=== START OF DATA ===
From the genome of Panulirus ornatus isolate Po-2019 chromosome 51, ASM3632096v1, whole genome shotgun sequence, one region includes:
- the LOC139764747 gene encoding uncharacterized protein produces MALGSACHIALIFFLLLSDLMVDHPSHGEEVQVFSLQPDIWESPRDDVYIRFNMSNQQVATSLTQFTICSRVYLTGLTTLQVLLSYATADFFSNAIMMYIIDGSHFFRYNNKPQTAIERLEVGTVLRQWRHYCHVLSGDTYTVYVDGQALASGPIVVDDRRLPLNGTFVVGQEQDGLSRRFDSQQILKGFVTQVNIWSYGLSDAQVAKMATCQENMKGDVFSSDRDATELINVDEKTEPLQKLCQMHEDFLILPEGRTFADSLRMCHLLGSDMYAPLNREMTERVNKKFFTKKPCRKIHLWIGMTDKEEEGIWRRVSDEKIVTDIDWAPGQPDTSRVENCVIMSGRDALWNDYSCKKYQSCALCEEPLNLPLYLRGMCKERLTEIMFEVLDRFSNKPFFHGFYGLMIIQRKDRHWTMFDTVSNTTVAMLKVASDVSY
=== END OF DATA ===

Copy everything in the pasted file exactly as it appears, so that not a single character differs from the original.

From the genome of Panulirus ornatus isolate Po-2019 chromosome 51, ASM3632096v1, whole genome shotgun sequence, one region includes:
- the LOC139764747 gene encoding uncharacterized protein produces MALGSACHIALIFFLLLSDLMVDHPSHGEEVQVFSLQPDIWESPRDDVYIRFNMSNQQVATSLTQFTICSRVYLTGLTTLQVLLSYATADFFSNAIMMYIIDGSHFFRYNNKPQTAIERLEVGTVLRQWRHYCHVLSGDTYTVYVDGQALASGPIVVDDRRLPLNGTFVVGQEQDGLSRRFDSQQILKGFVTQVNIWSYGLSDAQVAKMATCQENMKGDVFSSDRDATELINVDEKTEPLQKLCQMHEDFLILPEGRTFADSLRMCHLLGSDMYAPLNREMTERVNKKFFTKKPCRKIHLWIGMTDKEEEGIWRRVSDEKIVTDIDWAPGQPDTSRVENCVIMSGRDALWNDYSCKKYQSCALCEEPLNLPLYLRGMCKERLTEIMFEVLDRFSNKPFFHGFYGLMIIQRKDRHWTMFDTVSNTTVAMLKVASDVSY